Edward Williams during the latter part of his career lived with several of his sons in a communal artist setting at Castelnau Villas in Barnes, which bordered woods and marsh lands along the Thames River on the outskirts of London. Consequently many of his paintings from this period resemble those of his sons, and feature rural scenes that one might encounter along the river. The painting on the left is similar to something that his oldest son Edward Charles Williams may have painted, and the two paintings on the right are very similar in style to some of the work of his sons Henry Boddington, Arthur Gilbert and Sidney Richard Percy. Interestingly, the painting on the far right is signed E. Williams, but some have attributed it to the oldest son Edward Charles Williams, and not to the father. LEFT: Crossing the Stream, A Wayside Chat. CENTER: River Landscape with Windsor Castle. RIGHT: Rush Cutters on the Thames - 1851 (signed).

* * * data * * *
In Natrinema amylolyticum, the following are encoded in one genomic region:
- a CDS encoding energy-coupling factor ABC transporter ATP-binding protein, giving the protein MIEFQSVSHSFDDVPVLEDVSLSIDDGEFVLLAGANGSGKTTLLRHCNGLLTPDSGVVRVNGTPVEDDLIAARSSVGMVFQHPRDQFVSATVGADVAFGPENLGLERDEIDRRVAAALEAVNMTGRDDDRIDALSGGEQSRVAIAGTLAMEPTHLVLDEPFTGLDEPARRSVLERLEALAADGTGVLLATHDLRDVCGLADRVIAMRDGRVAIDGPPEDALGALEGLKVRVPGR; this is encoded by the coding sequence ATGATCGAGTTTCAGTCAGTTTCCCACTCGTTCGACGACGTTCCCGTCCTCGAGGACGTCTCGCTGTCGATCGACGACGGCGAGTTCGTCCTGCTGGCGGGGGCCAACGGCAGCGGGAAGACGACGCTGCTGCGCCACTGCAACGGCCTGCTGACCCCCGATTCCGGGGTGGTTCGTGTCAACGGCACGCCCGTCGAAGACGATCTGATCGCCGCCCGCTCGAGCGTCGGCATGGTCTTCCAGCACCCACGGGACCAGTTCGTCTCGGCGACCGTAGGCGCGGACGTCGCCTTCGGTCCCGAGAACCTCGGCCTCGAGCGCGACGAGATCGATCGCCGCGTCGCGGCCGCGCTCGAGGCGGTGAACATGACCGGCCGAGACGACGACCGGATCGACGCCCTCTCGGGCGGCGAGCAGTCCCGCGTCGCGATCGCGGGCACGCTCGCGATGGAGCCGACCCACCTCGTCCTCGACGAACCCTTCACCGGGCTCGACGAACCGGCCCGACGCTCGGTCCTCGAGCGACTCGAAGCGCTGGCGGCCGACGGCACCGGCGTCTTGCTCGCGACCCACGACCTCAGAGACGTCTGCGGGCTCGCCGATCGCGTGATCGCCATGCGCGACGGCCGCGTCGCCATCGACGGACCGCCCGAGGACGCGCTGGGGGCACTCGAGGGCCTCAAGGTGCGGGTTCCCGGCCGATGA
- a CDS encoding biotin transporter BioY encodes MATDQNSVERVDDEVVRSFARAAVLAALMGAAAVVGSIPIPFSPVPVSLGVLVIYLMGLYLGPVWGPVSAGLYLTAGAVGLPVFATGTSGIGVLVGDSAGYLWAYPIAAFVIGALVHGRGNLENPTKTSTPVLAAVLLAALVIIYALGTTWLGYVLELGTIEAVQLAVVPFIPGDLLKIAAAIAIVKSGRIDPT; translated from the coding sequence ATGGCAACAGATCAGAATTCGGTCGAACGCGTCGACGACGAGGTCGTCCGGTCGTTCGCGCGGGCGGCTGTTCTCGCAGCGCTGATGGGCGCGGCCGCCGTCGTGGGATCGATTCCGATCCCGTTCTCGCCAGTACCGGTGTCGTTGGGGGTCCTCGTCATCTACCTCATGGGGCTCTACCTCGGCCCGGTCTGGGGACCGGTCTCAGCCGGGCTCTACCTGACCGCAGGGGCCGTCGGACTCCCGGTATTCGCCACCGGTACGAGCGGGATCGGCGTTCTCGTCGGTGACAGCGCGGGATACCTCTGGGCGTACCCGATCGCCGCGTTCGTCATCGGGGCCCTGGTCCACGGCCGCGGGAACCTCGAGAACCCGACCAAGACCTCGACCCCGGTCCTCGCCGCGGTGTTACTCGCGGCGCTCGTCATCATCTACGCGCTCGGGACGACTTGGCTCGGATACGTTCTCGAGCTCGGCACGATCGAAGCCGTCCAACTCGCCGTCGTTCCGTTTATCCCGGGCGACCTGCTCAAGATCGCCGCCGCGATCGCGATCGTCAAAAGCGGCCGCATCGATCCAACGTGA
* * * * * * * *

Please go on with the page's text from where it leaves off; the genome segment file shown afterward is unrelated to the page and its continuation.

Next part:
Landscape Artists who influenced Edward Williams

Examples of Meindert Hobbema (1638-1709) landscapes

   

Examples of Jacob van Ruisdael (1628-1682) landscapes

   

Examples of George Morland (1763-1804) landscapes